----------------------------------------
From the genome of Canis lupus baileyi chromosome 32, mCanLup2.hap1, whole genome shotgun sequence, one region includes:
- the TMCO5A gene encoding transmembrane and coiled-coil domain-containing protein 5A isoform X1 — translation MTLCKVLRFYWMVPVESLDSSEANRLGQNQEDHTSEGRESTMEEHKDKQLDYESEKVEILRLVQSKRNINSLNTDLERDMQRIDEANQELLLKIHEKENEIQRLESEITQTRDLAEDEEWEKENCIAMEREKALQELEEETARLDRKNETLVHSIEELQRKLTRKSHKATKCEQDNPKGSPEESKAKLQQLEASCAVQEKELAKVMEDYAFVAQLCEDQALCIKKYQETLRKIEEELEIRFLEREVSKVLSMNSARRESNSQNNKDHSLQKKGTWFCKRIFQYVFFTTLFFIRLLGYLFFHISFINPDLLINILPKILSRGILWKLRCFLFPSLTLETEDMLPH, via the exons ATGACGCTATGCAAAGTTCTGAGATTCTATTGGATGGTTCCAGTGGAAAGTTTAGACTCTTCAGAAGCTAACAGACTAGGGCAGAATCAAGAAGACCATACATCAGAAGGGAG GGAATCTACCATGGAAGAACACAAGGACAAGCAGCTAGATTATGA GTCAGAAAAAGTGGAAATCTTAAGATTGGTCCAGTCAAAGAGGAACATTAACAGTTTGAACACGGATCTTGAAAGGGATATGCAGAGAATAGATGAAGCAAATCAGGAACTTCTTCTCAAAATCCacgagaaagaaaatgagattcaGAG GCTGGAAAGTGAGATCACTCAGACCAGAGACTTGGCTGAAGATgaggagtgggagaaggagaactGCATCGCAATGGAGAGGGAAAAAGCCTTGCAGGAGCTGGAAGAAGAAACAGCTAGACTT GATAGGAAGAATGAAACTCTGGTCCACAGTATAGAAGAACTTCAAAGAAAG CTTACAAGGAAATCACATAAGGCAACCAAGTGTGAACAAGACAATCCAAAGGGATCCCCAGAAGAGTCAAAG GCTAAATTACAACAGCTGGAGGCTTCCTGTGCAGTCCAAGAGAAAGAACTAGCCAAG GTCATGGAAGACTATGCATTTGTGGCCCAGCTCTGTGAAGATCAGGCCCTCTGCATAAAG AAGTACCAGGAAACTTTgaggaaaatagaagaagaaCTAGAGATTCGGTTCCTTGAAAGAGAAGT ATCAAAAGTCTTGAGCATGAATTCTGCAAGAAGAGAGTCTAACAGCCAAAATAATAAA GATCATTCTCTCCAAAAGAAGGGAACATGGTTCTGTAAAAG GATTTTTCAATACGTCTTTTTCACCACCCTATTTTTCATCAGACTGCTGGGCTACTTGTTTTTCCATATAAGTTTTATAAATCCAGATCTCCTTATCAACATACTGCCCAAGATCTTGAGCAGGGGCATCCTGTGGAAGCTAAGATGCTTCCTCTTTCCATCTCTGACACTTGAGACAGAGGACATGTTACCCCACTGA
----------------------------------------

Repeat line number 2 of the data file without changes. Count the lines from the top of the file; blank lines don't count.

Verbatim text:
- the TMCO5A gene encoding transmembrane and coiled-coil domain-containing protein 5A isoform X1 — translation MTLCKVLRFYWMVPVESLDSSEANRLGQNQEDHTSEGRESTMEEHKDKQLDYESEKVEILRLVQSKRNINSLNTDLERDMQRIDEANQELLLKIHEKENEIQRLESEITQTRDLAEDEEWEKENCIAMEREKALQELEEETARLDRKNETLVHSIEELQRKLTRKSHKATKCEQDNPKGSPEESKAKLQQLEASCAVQEKELAKVMEDYAFVAQLCEDQALCIKKYQETLRKIEEELEIRFLEREVSKVLSMNSARRESNSQNNKDHSLQKKGTWFCKRIFQYVFFTTLFFIRLLGYLFFHISFINPDLLINILPKILSRGILWKLRCFLFPSLTLETEDMLPH, via the exons ATGACGCTATGCAAAGTTCTGAGATTCTATTGGATGGTTCCAGTGGAAAGTTTAGACTCTTCAGAAGCTAACAGACTAGGGCAGAATCAAGAAGACCATACATCAGAAGGGAG GGAATCTACCATGGAAGAACACAAGGACAAGCAGCTAGATTATGA GTCAGAAAAAGTGGAAATCTTAAGATTGGTCCAGTCAAAGAGGAACATTAACAGTTTGAACACGGATCTTGAAAGGGATATGCAGAGAATAGATGAAGCAAATCAGGAACTTCTTCTCAAAATCCacgagaaagaaaatgagattcaGAG GCTGGAAAGTGAGATCACTCAGACCAGAGACTTGGCTGAAGATgaggagtgggagaaggagaactGCATCGCAATGGAGAGGGAAAAAGCCTTGCAGGAGCTGGAAGAAGAAACAGCTAGACTT GATAGGAAGAATGAAACTCTGGTCCACAGTATAGAAGAACTTCAAAGAAAG CTTACAAGGAAATCACATAAGGCAACCAAGTGTGAACAAGACAATCCAAAGGGATCCCCAGAAGAGTCAAAG GCTAAATTACAACAGCTGGAGGCTTCCTGTGCAGTCCAAGAGAAAGAACTAGCCAAG GTCATGGAAGACTATGCATTTGTGGCCCAGCTCTGTGAAGATCAGGCCCTCTGCATAAAG AAGTACCAGGAAACTTTgaggaaaatagaagaagaaCTAGAGATTCGGTTCCTTGAAAGAGAAGT ATCAAAAGTCTTGAGCATGAATTCTGCAAGAAGAGAGTCTAACAGCCAAAATAATAAA GATCATTCTCTCCAAAAGAAGGGAACATGGTTCTGTAAAAG GATTTTTCAATACGTCTTTTTCACCACCCTATTTTTCATCAGACTGCTGGGCTACTTGTTTTTCCATATAAGTTTTATAAATCCAGATCTCCTTATCAACATACTGCCCAAGATCTTGAGCAGGGGCATCCTGTGGAAGCTAAGATGCTTCCTCTTTCCATCTCTGACACTTGAGACAGAGGACATGTTACCCCACTGA